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This sci-fi short story was written by a female in the 60s. A missionary persuades a roly-poly young boy to skip a coming of age ritual where the teenagers (all roly-poly and energetic) are hung from gnarled trees with boulders during the beginning of flood season. They all stretch out into skinny low energy adults. The missionary convinces one boy to skip the ritual. The boy bends over, grabs his ankles and transforms into one of the gnarled trees. I think title of story contains word "suffering"

marked as duplicate by Adamant, Aegon, BMWurm, Rand al'Thor Jul 15 '16 at 10:32

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  • Whoa... I'd read that! – Lexible Jan 14 '16 at 23:08
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I think title of story contains word "suffering".

The word is "sacrifice".

This sci-fi short story was written by a female in the 60s.

It's the 1958 novelette "Unhuman Sacrifice" by Katherine MacLean; first published in Astounding Science Fiction, November 1958, available at the Internet Archive. There is a plot summary at jennre.wordpress.com, which is quoted in the answer to this question.

A missionary persuades a roly-poly young boy to skip a coming of age ritual where the teenagers (all roly-poly and energetic) are hung from gnarled trees with boulders during the beginning of flood season. They all stretch out into skinny low energy adults.

"They are sick because of something they do to themselves. The young ones, strong and healthy, when they are ready to become adults they . . . they are hung upside down. For days, Henderson, maybe for more than a week, the translator would not translate how long. Some of them die. Most of them . . . most of them are stretched, and become long and thin." He stopped, and started again with an effort. "The native boy could not tell me why they do this, or how it started. It has been going on for so long that they cannot remember."

Abruptly, and, to Henderson, shockingly, the preacher dropped to his knees and put his hands together. He tilted his head back with shut eyes and burst into prayer.

"O Lord, I do not know why You waited so long to help them to the true light, but I thank You that You sent me to stop this horrible thing."

The missionary convinces one boy to skip the ritual.

Not exactly. The missionary (Winton) fails to convince anyone, but the engineers take direct action:

"Who is that up ahead with Henderson?"

"Spet, the native boy."

"How did you persuade him to stay away from the ceremony?"

"We found him hanging and cut him down."

"Oh." Winton was silent a moment trying to absorb the fact that the engineers had succeeded in rescuing someone. "It's a different approach. I talked, but they wouldn't listen." He spoke apologetically, hanging onto Charlie's shoulders, his voice jolting and stopping as Charlie tripped over a concealed tuft of grass or small bush under the water. "They didn't even answer—or look at me. When the water got deep they went off in little boats and didn't leave a boat for me."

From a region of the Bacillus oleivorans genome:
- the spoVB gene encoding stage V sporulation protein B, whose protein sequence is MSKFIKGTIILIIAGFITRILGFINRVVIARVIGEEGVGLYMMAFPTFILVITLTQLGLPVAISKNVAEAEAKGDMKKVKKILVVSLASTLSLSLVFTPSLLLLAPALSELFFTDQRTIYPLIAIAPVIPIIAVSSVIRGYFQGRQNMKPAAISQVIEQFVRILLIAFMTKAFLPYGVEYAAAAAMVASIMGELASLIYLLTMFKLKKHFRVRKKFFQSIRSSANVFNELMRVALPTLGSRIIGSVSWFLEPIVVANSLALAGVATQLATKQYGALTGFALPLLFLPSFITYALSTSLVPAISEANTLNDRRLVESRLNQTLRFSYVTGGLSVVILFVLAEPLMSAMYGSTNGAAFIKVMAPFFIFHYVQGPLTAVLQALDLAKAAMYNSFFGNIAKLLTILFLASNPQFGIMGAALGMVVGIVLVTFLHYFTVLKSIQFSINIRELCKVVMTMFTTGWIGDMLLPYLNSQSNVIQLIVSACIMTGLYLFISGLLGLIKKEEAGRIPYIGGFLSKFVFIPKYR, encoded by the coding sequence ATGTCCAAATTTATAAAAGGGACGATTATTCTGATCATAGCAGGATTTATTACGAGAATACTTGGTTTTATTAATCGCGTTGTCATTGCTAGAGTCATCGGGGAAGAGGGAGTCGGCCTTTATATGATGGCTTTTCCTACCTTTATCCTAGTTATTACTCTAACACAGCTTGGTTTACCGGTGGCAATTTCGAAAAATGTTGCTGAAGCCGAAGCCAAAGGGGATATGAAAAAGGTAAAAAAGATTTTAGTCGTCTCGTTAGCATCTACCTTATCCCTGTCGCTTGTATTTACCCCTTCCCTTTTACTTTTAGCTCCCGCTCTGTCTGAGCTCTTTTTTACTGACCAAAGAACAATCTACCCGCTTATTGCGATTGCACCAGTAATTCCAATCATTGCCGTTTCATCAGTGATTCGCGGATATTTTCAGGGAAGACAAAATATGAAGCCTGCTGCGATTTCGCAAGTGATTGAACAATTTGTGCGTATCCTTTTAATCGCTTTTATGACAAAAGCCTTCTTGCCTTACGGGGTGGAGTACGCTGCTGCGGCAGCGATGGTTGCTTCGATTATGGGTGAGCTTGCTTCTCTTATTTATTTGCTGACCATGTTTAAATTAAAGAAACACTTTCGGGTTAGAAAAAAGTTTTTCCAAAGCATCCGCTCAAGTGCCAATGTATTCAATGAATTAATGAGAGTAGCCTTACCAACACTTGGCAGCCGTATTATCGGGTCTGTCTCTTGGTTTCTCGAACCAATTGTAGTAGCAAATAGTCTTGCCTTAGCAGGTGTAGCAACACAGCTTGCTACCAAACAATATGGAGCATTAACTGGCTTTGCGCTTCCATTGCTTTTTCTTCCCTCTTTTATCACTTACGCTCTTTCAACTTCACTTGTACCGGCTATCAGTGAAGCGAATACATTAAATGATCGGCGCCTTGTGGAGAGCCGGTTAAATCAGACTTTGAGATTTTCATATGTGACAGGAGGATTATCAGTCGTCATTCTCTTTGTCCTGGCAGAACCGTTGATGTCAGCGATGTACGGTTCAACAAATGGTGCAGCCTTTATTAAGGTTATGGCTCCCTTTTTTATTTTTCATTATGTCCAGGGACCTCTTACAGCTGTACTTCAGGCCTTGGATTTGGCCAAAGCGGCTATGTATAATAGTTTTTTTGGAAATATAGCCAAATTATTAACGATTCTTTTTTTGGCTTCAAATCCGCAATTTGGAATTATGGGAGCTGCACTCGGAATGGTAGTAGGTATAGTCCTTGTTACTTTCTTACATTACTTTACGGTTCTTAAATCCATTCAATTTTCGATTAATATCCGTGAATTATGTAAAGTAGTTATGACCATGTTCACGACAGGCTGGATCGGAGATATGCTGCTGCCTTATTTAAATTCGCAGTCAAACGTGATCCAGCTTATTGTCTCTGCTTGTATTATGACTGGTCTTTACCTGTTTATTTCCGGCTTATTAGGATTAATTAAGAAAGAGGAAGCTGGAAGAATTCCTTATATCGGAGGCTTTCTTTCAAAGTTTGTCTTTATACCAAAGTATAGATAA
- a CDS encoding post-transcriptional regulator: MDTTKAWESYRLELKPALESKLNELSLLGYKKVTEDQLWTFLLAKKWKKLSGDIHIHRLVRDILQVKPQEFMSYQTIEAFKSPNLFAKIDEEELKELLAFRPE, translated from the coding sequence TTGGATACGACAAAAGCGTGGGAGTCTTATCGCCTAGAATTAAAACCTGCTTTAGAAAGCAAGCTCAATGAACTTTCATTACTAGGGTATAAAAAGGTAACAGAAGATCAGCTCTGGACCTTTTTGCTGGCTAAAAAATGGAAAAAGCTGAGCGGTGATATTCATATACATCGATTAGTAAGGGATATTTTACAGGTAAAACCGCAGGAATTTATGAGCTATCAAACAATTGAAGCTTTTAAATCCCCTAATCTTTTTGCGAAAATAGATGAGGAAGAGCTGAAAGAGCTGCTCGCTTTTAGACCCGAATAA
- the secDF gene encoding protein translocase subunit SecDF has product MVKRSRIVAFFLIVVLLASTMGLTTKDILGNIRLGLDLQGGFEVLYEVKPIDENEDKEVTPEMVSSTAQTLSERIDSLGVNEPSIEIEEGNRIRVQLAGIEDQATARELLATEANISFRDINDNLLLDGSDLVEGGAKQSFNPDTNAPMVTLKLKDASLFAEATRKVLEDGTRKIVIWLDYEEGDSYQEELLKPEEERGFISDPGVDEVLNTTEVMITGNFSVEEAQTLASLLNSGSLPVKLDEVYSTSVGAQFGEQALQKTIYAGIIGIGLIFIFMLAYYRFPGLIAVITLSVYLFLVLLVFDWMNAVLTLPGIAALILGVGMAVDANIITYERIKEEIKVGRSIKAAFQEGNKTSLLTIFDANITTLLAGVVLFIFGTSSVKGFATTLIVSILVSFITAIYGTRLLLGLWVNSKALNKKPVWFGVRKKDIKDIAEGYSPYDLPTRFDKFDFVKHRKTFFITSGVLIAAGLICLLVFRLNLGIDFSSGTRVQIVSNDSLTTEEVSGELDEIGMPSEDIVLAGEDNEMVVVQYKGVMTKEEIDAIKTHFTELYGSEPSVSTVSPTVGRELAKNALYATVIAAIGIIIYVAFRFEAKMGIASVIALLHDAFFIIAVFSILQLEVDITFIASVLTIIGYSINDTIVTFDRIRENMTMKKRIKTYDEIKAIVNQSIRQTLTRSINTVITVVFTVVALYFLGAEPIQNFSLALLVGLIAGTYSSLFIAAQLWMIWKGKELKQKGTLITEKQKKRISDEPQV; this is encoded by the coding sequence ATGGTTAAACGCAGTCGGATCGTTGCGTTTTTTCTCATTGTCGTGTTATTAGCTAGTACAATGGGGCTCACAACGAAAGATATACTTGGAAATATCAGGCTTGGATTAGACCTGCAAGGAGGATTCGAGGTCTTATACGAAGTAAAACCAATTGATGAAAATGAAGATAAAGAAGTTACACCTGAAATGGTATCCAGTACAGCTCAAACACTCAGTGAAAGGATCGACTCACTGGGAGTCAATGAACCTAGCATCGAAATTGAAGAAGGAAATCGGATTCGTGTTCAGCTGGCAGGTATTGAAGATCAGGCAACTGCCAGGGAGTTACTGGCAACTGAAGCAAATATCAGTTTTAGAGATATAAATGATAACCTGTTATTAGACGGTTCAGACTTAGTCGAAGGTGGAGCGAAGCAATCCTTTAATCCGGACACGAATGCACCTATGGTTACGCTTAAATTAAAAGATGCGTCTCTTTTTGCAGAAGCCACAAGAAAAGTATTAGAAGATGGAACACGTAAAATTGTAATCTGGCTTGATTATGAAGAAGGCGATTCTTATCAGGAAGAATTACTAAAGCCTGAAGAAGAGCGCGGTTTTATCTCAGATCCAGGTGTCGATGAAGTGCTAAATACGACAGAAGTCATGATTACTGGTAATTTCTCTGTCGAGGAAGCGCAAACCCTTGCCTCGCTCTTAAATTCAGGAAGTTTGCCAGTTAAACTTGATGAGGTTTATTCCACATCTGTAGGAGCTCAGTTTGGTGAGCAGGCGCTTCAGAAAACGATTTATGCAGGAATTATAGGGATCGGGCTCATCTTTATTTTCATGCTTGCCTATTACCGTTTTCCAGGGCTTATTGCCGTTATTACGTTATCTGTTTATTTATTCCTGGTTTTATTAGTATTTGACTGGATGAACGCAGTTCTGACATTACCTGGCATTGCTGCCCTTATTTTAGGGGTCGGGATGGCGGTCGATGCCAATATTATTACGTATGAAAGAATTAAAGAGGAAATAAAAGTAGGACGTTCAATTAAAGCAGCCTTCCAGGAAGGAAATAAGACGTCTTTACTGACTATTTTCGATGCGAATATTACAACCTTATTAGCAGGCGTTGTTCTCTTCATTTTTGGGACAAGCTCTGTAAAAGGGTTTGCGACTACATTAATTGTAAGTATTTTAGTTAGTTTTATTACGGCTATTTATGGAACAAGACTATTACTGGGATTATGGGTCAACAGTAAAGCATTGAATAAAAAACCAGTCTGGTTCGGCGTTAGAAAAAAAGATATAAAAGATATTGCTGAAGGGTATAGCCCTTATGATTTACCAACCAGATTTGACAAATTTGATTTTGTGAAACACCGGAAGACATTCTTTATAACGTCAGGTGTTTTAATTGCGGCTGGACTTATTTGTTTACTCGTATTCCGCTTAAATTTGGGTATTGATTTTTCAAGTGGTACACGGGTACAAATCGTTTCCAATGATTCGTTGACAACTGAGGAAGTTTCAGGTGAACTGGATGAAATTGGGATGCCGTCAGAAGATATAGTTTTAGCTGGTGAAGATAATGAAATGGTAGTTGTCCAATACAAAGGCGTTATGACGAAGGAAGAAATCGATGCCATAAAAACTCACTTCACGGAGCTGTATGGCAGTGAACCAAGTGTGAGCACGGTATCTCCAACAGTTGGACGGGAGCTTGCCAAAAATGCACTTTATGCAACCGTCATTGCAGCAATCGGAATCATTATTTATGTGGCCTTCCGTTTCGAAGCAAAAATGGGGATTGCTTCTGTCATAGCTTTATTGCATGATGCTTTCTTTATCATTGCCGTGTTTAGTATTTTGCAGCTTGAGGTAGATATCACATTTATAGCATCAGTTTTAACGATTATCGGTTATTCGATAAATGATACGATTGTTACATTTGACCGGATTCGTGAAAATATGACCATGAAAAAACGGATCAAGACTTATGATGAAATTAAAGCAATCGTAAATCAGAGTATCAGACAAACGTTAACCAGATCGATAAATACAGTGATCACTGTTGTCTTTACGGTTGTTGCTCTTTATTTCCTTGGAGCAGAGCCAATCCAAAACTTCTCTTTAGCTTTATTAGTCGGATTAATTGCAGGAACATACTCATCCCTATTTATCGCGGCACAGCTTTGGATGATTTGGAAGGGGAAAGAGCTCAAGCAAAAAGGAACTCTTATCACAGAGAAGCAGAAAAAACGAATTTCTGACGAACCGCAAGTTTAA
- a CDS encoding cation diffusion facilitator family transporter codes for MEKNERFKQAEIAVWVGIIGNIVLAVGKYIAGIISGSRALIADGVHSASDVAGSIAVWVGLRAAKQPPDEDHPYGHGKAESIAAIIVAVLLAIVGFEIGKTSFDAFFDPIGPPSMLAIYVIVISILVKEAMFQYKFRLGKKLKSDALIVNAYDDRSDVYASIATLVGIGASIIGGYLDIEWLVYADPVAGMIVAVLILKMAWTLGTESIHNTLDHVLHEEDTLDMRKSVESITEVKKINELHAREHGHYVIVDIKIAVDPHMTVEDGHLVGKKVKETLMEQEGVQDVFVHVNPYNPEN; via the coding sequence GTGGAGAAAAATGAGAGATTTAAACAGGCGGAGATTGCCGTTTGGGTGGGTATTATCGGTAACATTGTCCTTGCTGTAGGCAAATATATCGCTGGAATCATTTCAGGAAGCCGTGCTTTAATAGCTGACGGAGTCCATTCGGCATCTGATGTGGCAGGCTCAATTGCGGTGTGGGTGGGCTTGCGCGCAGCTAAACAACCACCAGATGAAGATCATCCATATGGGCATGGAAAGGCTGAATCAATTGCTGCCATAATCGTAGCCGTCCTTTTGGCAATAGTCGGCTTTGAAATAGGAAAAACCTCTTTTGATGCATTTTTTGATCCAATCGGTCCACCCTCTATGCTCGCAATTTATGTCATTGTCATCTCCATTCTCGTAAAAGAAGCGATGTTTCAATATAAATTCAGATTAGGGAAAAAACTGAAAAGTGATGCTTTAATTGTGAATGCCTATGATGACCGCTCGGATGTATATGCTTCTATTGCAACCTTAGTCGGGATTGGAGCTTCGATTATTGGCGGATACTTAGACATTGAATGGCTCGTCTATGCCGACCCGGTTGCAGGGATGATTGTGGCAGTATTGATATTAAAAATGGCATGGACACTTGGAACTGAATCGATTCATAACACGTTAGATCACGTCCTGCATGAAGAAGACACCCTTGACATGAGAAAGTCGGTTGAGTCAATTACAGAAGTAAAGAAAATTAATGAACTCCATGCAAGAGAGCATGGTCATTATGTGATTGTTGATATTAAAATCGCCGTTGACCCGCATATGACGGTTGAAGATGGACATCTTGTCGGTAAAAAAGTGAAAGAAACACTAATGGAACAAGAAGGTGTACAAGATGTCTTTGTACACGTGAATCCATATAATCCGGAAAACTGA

The boy bends over, grabs his ankles and transforms into one of the gnarled trees.

Spet, the native boy, thinks the Earthmen are spirits or ghosts:

The spirit with the black skin and white face possibly wanted him for his own dark spirit world. He was coming down the ramp at Spet, screaming. He was too late, though, Spet knew that he was safe for the dim land of the drowned with the friendly ghosts who had come for him. He felt his feet sending roots down into the mud, moving and rooting downward, and a wild joy came over him, and he knew that this was the right thing for him, much more right and natural than it would have been to become a tall sad adult.

He had been feeling a need for air, panting and drawing the cold air into his lungs. Just as the clawed hands of the dark spirit caught hold of his neck, Spet had enough air, and he leaned over into the dark and friendly water, away from the painful beauty of the bright lights and moving forms. The water closed around him, and the sound of voices was lost.

He could still feel the grip of the spirit's bony arms around his neck, pulling upward, but he had seen the brown ghosts running toward them, and they would stop it from doing him any harm, so he dismissed the fear from his mind and bent deeper into the dark, and plunged his hands with spread fingers deep into the mud, and gripped his ankles, as if he had always known just how to do this thing. His hands locked and became unable to unfold. They would never unfold again.

He felt the soft surge that was the first flood wave arriving and passing above him and ignored it, and, with a mixture of terror and the certainty of doing right, he opened his mouth and took a deep breath of cold water.

All thought stopped. As the water rushed into his lungs, the rooted sea creature that was the forgotten adult stage of Spet's species began its thoughtless pseudo-plant existence, forgetting everything that had ever happened to it. Its shape changed.

  • This is right. Amazing; I've been looking for this story for 20+ years. Thanks. – Joe Kingston Jan 16 '16 at 1:15

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